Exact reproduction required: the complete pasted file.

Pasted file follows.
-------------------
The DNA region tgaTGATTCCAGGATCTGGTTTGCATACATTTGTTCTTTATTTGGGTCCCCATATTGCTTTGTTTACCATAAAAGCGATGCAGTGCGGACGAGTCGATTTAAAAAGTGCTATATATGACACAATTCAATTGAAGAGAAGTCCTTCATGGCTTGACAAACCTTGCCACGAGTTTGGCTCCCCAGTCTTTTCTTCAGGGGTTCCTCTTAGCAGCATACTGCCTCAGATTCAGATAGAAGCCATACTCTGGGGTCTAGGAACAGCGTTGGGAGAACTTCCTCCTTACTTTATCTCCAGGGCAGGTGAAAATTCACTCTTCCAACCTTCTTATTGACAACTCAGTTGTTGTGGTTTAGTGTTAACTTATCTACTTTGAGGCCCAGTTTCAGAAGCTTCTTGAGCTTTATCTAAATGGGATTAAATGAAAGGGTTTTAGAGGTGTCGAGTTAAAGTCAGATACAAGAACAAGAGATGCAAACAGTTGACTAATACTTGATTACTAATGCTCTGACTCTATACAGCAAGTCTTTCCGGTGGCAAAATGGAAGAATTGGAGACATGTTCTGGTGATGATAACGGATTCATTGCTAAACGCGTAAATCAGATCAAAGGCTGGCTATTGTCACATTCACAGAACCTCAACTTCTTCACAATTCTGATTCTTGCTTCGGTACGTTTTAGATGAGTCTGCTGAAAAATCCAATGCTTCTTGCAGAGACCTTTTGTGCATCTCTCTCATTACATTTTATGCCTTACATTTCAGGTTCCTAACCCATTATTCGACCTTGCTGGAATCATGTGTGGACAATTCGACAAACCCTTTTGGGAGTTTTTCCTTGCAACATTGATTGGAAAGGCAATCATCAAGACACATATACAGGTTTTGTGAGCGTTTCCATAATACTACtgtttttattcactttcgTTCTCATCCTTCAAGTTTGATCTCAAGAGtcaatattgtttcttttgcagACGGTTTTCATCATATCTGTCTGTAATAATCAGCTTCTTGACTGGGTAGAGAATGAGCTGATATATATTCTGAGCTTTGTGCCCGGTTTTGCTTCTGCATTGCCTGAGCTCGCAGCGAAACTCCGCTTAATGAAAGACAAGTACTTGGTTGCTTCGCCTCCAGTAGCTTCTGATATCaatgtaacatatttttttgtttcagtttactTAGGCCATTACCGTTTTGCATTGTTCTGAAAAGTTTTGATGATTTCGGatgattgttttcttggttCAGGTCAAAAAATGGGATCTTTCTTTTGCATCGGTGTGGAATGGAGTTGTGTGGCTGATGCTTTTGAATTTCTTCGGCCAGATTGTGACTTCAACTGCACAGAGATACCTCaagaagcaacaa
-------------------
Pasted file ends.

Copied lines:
The DNA region tgaTGATTCCAGGATCTGGTTTGCATACATTTGTTCTTTATTTGGGTCCCCATATTGCTTTGTTTACCATAAAAGCGATGCAGTGCGGACGAGTCGATTTAAAAAGTGCTATATATGACACAATTCAATTGAAGAGAAGTCCTTCATGGCTTGACAAACCTTGCCACGAGTTTGGCTCCCCAGTCTTTTCTTCAGGGGTTCCTCTTAGCAGCATACTGCCTCAGATTCAGATAGAAGCCATACTCTGGGGTCTAGGAACAGCGTTGGGAGAACTTCCTCCTTACTTTATCTCCAGGGCAGGTGAAAATTCACTCTTCCAACCTTCTTATTGACAACTCAGTTGTTGTGGTTTAGTGTTAACTTATCTACTTTGAGGCCCAGTTTCAGAAGCTTCTTGAGCTTTATCTAAATGGGATTAAATGAAAGGGTTTTAGAGGTGTCGAGTTAAAGTCAGATACAAGAACAAGAGATGCAAACAGTTGACTAATACTTGATTACTAATGCTCTGACTCTATACAGCAAGTCTTTCCGGTGGCAAAATGGAAGAATTGGAGACATGTTCTGGTGATGATAACGGATTCATTGCTAAACGCGTAAATCAGATCAAAGGCTGGCTATTGTCACATTCACAGAACCTCAACTTCTTCACAATTCTGATTCTTGCTTCGGTACGTTTTAGATGAGTCTGCTGAAAAATCCAATGCTTCTTGCAGAGACCTTTTGTGCATCTCTCTCATTACATTTTATGCCTTACATTTCAGGTTCCTAACCCATTATTCGACCTTGCTGGAATCATGTGTGGACAATTCGACAAACCCTTTTGGGAGTTTTTCCTTGCAACATTGATTGGAAAGGCAATCATCAAGACACATATACAGGTTTTGTGAGCGTTTCCATAATACTACtgtttttattcactttcgTTCTCATCCTTCAAGTTTGATCTCAAGAGtcaatattgtttcttttgcagACGGTTTTCATCATATCTGTCTGTAATAATCAGCTTCTTGACTGGGTAGAGAATGAGCTGATATATATTCTGAGCTTTGTGCCCGGTTTTGCTTCTGCATTGCCTGAGCTCGCAGCGAAACTCCGCTTAATGAAAGACAAGTACTTGGTTGCTTCGCCTCCAGTAGCTTCTGATATCaatgtaacatatttttttgtttcagtttactTAGGCCATTACCGTTTTGCATTGTTCTGAAAAGTTTTGATGATTTCGGatgattgttttcttggttCAGGTCAAAAAATGGGATCTTTCTTTTGCATCGGTGTGGAATGGAGTTGTGTGGCTGATGCTTTTGAATTTCTTCGGCCAGATTGTGACTTCAACTGCACAGAGATACCTCaagaagcaacaa